- Reply promptly to requests for reasonable accommodations and follow the U.S. Department of Housing and Urban Development (HUD) guidance explaining a housing provider’s obligations with respect to both service animals and support animals under the FHA, and the distinctions between the two types of animals.
- Avoid all-encompassing blanket policies that could effectively discriminate against individuals with protected characteristics.
- If an individual’s disability is not readily apparent or known, engage in good faith dialogue and, if necessary, request reliable information verifying the disability and the need for the assistance animal in accordance with HUD guidelines. In most cases, medical records are not required—a credible statement by the individual or a reliable third party is sufficient.
- Be aware that refusing a reasonable accommodation for an animal is permitted if the animal poses a direct threat that cannot be eliminated or reduced by the individual controlling the animal.
- Recognize that communications using phrases such as “reasonable accommodation” or references to the Americans with Disabilities Act could trigger accommodation duties.
On remand to the District Court for the Central District of California, the parties stipulated to a trial on the briefs. After considering the relevant evidence, the court granted judgment in favor of Plaintiff, ruling that Defendant failed to reasonably accommodate the applicant’s handicap. The court found the Defendant’s denial of Plaintiff’s application violated the reasonable accommodation provisions of the Fair Housing Amendments Act (“FHHA”) and California’s Fair Employment and Housing Act, and that he was negligent in breach of his duty to not discriminate in the rental of a dwelling pursuant to the FHAA.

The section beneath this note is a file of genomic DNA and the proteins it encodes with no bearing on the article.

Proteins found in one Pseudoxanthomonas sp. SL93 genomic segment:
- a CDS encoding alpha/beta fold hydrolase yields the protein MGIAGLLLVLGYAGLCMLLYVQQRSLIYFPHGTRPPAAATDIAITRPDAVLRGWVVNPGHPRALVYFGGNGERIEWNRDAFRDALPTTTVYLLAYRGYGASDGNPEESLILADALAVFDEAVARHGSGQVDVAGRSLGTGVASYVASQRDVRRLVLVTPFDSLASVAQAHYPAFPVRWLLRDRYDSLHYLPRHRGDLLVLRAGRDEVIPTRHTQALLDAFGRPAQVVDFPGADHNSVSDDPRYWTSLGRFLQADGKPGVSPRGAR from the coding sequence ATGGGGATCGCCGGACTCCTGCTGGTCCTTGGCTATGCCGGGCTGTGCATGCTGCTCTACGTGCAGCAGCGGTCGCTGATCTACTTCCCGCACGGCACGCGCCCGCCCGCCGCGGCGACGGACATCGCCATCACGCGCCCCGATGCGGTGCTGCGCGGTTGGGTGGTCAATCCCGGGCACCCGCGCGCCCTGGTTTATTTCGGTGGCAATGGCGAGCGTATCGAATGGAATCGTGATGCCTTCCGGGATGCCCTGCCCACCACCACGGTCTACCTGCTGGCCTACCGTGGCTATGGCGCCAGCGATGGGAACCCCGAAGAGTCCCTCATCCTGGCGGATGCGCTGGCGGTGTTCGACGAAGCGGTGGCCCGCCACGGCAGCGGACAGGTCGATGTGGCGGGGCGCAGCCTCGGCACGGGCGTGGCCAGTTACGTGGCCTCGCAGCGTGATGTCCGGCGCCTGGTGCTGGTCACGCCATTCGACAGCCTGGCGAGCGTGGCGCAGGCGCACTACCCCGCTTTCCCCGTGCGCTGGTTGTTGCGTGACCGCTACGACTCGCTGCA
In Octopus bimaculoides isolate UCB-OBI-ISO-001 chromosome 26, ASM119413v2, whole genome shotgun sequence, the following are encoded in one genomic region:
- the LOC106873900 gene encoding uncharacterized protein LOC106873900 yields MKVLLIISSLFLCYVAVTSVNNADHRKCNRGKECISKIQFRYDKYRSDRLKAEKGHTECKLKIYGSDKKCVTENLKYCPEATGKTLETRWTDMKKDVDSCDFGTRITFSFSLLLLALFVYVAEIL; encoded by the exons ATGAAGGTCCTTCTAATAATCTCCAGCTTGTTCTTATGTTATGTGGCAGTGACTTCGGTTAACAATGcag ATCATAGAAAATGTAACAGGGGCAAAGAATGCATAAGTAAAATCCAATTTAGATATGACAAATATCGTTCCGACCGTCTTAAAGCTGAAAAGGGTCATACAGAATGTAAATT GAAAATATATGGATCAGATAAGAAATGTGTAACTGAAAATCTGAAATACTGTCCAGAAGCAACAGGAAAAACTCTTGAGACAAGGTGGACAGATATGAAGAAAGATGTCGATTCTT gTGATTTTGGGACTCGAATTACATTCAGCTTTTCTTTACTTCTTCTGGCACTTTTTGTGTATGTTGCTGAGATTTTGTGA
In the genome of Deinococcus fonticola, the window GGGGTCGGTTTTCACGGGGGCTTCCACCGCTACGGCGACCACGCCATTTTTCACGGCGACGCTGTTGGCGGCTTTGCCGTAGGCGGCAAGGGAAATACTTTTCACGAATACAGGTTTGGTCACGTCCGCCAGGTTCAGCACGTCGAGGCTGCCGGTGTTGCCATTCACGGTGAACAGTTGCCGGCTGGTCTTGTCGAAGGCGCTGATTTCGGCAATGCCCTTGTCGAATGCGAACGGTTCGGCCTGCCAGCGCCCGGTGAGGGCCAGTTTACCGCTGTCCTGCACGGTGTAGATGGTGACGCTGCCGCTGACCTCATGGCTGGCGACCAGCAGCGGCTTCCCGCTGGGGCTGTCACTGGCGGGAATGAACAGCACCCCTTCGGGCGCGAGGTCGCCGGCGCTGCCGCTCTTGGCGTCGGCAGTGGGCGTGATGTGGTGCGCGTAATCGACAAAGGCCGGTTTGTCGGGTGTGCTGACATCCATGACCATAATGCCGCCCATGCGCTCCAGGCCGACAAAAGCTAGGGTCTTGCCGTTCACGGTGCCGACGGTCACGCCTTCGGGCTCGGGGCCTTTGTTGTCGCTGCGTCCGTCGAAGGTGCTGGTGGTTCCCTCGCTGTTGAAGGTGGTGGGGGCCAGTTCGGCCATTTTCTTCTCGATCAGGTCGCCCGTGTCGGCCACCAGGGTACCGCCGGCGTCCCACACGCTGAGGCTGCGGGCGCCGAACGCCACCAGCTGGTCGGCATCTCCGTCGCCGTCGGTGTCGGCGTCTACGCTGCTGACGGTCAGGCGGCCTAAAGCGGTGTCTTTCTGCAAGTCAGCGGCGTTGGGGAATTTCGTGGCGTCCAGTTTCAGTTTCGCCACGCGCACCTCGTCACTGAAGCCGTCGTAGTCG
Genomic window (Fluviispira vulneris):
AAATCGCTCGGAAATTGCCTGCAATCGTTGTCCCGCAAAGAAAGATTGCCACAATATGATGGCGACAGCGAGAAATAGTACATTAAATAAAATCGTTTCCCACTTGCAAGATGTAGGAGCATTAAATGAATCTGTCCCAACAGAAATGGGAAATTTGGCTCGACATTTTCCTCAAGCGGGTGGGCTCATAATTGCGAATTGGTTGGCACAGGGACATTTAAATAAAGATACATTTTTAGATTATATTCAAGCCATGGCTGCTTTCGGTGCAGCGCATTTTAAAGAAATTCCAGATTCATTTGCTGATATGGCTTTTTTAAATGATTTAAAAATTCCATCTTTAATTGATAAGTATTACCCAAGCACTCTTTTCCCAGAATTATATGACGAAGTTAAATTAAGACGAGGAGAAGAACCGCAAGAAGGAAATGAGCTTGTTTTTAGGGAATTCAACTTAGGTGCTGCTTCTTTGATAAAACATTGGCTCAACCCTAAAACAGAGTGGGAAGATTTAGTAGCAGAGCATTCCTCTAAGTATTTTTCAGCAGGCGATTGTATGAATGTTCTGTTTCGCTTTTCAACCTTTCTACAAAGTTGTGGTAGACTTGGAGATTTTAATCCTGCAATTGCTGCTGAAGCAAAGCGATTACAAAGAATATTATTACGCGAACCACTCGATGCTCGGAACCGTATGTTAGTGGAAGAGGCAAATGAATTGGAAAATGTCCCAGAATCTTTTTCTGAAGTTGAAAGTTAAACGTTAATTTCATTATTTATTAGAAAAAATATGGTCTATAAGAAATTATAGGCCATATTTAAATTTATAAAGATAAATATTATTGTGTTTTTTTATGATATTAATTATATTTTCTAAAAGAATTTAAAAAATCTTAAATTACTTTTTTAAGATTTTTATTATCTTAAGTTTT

In concluding that Plaintiff proved the Defendant reasonably should have known of Plaintiff’s disability, the court focused on the statements in both the initial lease application and follow-up email communications. The co-applicant stated the household would include “1 registered support animal,” elaborated that the animal was “a verified emotional support animal covered by the ADA as a reasonable accommodation,” and warned the Defendant that “it is illegal to discriminate against a prospective tenant based on their need for a support or service animal.” The court stated these communications led to “…only one reasonable conclusion: that someone (in this case, Plaintiff) needed the animal as a reasonable accommodation due to a handicap.” The Defendant unsuccessfully argued that the communications only allowed for speculation whether an applicant needed the animal as a reasonable accommodation due to a disability.
The Plaintiff sought an injunction compelling the Defendant to (1) adopt and implement nondiscriminatory standards in the advertisement, operation, and management of his rental properties; and (2) submit himself and his agents to fair housing training. However, the Court held that an injunction was unnecessary because there was no evidence the Defendant willfully or maliciously discriminated against Plaintiff or had a history or ongoing practice of discriminating against prospective tenants.
The court awarded $14,800 in compensatory damages based on out-of-pocket losses sustained in securing alternative housing. An appeal was filed by Defendant on April 26, 2023 and is pending.
McClendon v. Bresler, 20 CV 7758 (C.D. Cal. Mar. 30, 2023). The citation for the full opinion can be found via Westlaw at: McClendon v. Bresler, 2023 WL 2820330 (C.D. Cal. Mar. 30, 2023). [Westlaw is a subscription, online legal research service. If an official reporter citation should become available for this case, the citation will be updated to reflect this information.]